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Progressive Not Liable for Medical Bills if Insured Refused to Cooperate

Auto insurer Progressive Insurance is not responsible for a hospital bill incurred by a Massachusetts insured who refused to cooperate with its efforts to investigate the accident claim that led to the medical expenses.

Mount Auburn Hospital claimed that Progressive was liable for $1,758.71 of expenses under the personal injury protection (PIP) coverage in the Massachusetts auto insurance policy it issued to Natalia Zapata. The hospital sued Progressive after its bill went unpaid for over three months. It alleged that Progressive’s handling of the claim violated the state’s insurance and consumer protection laws

 

Progressive defended as reasonable its efforts by mail, email and phone to contact its insured, Zapata, and Leonardo O’Campo, the other driver in the accident, to discuss the accident and potential coverage but neither cooperated. Its early efforts were unsuccessful but Progressive was eventually able to reach a lawyer to schedule an examination under oath only to be told neither driver would show up and neither did.

A District Court judge allowed Progressive’s motion for summary judgment, and a panel of the Appellate Division of the District Court affirmed. Now a Massachusetts Court of Appeals has again affirmed the view that an insurer has no obligation to settle a claim where liability is not reasonably clear.

The appeals court cited a Massachusetts law that clearly states “noncooperation of an injured party” shall be a defense to the insurer in any suit for benefits.

It also cited case law that an insured’s refusal to submit to a reasonable request for an examination under oath amounts to a material breach of the policy that releases the insurer from its obligation.

The hospital argued that Progressive’s actions were flawed and contributed to the insured not agreeing to an examination. The court acknowledged that Progressive’s initial efforts were far from perfect. The first correspondences to Zapata were mistakenly sent to a wrong address.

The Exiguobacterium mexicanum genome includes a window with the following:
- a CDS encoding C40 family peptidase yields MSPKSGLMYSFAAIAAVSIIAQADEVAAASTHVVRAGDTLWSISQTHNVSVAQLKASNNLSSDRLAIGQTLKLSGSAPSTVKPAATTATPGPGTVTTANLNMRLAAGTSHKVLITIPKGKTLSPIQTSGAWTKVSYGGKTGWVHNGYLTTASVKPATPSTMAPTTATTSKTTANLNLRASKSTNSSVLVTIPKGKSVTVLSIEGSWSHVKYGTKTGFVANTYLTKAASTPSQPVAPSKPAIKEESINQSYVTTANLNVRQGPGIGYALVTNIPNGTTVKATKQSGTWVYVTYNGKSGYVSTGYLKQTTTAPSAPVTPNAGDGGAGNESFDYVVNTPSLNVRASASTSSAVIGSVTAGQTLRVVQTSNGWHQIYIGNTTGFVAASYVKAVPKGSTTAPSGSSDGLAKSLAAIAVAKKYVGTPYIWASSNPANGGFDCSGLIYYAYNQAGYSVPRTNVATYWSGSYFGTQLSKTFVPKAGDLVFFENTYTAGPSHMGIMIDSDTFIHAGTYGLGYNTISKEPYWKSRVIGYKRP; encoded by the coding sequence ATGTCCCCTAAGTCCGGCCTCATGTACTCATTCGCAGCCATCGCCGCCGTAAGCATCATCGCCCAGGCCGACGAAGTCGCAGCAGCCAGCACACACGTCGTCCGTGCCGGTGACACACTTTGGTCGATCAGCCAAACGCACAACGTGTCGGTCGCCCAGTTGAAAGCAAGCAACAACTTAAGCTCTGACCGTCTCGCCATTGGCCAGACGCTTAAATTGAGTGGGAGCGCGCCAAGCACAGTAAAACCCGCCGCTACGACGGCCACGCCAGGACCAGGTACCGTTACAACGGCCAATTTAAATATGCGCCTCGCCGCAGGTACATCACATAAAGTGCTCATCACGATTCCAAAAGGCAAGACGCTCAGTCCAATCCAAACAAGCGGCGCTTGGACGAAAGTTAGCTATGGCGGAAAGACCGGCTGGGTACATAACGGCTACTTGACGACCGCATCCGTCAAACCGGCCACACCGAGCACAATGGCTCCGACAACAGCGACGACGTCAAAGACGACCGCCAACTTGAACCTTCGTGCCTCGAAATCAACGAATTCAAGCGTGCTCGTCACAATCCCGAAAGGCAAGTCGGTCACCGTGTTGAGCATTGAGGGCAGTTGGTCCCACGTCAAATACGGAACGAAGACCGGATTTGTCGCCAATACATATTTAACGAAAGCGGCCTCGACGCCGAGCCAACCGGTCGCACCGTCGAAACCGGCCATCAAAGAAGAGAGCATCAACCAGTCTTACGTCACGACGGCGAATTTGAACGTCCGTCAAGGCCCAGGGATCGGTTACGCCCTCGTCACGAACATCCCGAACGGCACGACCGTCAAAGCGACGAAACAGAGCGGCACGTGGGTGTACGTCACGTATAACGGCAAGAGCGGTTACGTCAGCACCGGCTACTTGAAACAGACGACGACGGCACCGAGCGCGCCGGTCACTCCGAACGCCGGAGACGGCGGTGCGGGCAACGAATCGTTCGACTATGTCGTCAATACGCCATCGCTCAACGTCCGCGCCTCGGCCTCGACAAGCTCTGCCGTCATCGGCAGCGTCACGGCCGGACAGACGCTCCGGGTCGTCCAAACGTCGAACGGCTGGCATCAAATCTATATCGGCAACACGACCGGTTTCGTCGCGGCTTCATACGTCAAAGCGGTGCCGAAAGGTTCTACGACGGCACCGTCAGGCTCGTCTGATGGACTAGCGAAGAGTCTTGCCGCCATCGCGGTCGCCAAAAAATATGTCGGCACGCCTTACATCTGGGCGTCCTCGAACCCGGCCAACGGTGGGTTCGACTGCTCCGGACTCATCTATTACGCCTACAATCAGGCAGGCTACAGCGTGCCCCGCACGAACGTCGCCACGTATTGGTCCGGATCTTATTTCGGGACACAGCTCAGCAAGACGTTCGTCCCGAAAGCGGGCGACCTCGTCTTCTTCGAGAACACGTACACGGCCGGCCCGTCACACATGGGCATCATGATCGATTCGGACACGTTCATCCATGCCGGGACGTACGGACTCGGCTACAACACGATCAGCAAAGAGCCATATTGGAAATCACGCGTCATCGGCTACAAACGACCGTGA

However, the court ultimately found that the hospital simply did not demonstrate that Progressive’s handling of a claim for which no coverage has been shown constituted a violation of state law.

 

According to an affidavit, between March 28, 2018, and May 17, 2018, Progressive tried to contact O’Campo twice by email, three times by letter, and eight times by phone. During the last phone attempt, O’Campo hung up.

The judges concluded that Progressive’s early contact efforts were still “extensive and prompt” even though they were unsuccessful. Also, Progressive’s second round of contacts reached O’Campo, and his failure to respond to Progressive indicated his own intent not to cooperate, which the court said provided Progressive an independent basis for disclaiming coverage.

The hospital also contended that Progressive waited too long to schedule an examination under oath — it was nine months after the accident and seven months after the insurer first saw the hospital bill. However, the court found that that was within the timeframes allowed in case law.

While the court did not decide the matter, it noted there was evidence suggesting that the two parties in the accident were members of the same household. The judges noted that “existence of such ready and available evidence underscores the legitimacy of Progressive’s desire to investigate before paying the PIP claim.”

 

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